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Boston Scientific unit sale seen as long-term tradeoff

CHICAGO (Reuters) - Boston Scientific Corp BSX.N will gain some sorely needed capital if it sells two units, but analysts see the move as potentially giving up a long-term driver of growth outside its main devices business.

Reuters confirmed on Thursday that the company, struggling from a costly product recall and still under a mountain of debt in the wake of its 2006 acquisition of Guidant Corp, is exploring the possibility of selling its pain management and neurovascular intervention businesses.

“I don’t want to say they’re desperate to sell, so I’ll say there is a great need to do it,” Goldman Sachs analyst David Roman said in an interview, noting that its 2011 liabilities outweigh sources of cash.

“For all we know, (CEO Ray Elliott) may have bankers breathing down his neck,” Roman said. “I don’t think this a proactive change in strategy for him. I just think it’s the reality of the situation.”

Shares of Boston Scientific, which generates more than half its revenue from implantable heart rhythm devices and heart stents, fell 1.3 percent on Friday after rising initially when the news was first reported late on Thursday.

The company’s pain management, or neuromodulation, business is widely viewed as the more attractive of the two because of its potential future growth. The neurovascular intervention business makes devices to treat vascular diseases of the brain and generated sales of $348 million last year. Analysts say the unit could fetch $800 million to $1 billion.

Selling these two units could raise net proceeds of $2.2 billion to $2.4 billion for Boston Scientific, according to JP Morgan analyst Michael Weinstein.

Neuromodulation -- using electrical pulses to stimulate the spinal cord or even the brain -- is among the most dynamic and fast-growing areas of the medical technology sector. Medtronic Inc MDT.N and St. Jude Medical Inc STJ.N are the only other players in the sector.

Johnson & Johnson JNJ.N and Abbott Laboratories ABT.N are seen as likely bidders for the neuromodulation business. Covidien COV.N, C.R. Bard BCR.N, Medtronic and St. Jude are seen as possible bidders for the neurovascular intervention business.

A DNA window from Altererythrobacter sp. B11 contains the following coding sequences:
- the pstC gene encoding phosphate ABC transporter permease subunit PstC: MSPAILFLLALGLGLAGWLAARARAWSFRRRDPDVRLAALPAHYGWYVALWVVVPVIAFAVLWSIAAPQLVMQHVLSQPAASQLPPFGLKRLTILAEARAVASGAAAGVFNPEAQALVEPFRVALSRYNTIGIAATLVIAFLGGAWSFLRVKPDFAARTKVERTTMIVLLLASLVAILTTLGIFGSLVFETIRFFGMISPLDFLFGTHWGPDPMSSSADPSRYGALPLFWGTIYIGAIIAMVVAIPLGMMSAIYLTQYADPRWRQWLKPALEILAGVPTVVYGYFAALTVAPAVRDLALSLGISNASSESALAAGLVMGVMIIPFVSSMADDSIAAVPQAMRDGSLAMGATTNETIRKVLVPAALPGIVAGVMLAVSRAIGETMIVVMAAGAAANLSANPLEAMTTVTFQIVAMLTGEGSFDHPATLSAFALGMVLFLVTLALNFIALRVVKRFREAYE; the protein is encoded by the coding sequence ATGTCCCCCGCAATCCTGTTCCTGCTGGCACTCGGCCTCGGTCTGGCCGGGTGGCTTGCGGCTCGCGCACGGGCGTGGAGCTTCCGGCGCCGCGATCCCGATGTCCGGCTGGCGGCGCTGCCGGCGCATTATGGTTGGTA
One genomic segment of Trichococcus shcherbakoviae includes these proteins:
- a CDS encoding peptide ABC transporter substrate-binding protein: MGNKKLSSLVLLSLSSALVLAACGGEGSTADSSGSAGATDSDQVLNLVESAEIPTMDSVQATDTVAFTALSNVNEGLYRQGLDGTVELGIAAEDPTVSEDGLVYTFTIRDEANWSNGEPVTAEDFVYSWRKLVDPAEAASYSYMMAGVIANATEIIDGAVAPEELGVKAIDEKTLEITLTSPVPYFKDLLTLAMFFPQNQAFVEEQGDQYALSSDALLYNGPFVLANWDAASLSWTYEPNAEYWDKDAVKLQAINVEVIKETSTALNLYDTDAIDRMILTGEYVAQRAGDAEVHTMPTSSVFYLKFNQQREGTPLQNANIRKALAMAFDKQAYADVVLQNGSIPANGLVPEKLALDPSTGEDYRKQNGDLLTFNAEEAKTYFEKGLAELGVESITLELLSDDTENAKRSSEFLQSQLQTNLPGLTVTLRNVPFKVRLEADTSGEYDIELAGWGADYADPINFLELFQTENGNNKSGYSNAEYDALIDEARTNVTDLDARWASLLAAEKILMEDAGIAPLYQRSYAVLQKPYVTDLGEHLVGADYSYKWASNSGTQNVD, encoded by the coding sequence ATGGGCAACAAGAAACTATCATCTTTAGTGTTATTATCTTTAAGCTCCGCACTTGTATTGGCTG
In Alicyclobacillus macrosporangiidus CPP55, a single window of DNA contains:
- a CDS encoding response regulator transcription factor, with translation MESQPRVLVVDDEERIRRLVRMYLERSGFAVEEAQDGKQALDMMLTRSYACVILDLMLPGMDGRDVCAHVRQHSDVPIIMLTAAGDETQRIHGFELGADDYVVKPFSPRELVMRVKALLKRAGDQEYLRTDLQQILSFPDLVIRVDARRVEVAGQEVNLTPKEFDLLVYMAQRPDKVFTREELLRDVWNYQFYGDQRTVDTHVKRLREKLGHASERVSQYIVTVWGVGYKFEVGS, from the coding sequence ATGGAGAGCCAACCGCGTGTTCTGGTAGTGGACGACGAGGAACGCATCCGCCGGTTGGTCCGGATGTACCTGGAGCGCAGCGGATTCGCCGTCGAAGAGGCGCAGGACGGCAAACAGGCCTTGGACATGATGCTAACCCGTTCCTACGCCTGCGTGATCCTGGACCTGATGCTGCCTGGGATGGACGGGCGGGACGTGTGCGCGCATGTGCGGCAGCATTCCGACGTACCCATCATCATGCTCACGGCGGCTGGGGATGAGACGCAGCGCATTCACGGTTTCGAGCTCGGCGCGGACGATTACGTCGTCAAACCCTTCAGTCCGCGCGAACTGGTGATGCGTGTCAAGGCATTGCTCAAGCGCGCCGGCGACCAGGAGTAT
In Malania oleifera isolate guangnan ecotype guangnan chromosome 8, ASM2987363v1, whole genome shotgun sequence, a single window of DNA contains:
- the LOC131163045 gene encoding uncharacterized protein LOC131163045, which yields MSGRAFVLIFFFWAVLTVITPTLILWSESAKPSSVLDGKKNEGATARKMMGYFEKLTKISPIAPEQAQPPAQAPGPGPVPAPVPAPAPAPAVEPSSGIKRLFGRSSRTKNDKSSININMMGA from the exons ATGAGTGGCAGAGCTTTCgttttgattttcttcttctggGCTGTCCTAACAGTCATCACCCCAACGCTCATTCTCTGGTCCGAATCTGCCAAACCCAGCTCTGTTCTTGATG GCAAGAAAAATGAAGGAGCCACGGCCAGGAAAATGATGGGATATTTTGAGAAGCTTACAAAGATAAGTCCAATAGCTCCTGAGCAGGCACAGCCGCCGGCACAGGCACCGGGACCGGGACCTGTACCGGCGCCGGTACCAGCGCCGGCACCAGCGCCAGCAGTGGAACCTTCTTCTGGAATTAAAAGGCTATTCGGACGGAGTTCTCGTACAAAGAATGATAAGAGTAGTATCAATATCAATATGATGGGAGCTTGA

SHORTER TERM NEED FOR CASH

Analysts say the move illustrates how stretched the company really is. Boston Scientific needs to refinance $2.4 billion in 2011 and many fear the company will breach its covenants if it does not do something to raise cash.

The company’s shares hit a year low of $6.31 last month on news of the ICD recall, and have lost nearly half their value since trading at $11.77 last August. On Friday, the shares traded at $6.89.

Roman noted that in the past, management had characterized the neuromodulation business as an important strategic growth business. With the exception of its endosurgery business, Boston Scientific is losing share in the remaining businesses, said Roman, who has a “sell” rating on the shares.

Rick Wise, an analyst with Leerink Swann, said divesting neuromodulation would be a surprise to him since it is one of the fastest growing businesses in Boston Scientific’s portfolio.

“Selling neuromodulation could indicate a shift in portfolio strategy by current CEO Ray Elliott, as Boston Scientific potentially narrows its end market reach and focuses on stabilizing its larger franchises,” Wise said in a research note.

Last month, the company issued a recall and suspended sales of its implantable cardioverter defibrillators, or ICDs, after failing to submit the necessary documents to U.S. regulators to get approval for changes in its manufacturing processes. The U.S. Department of Justice and the Securities and Exchange Commission are investigating the recall.

Analysts estimate it costs the company $5 million in revenue every day it cannot sell its ICDs.

Reporting by Debra Sherman; Editing by Michele Gershberg, Phil Berlowitz

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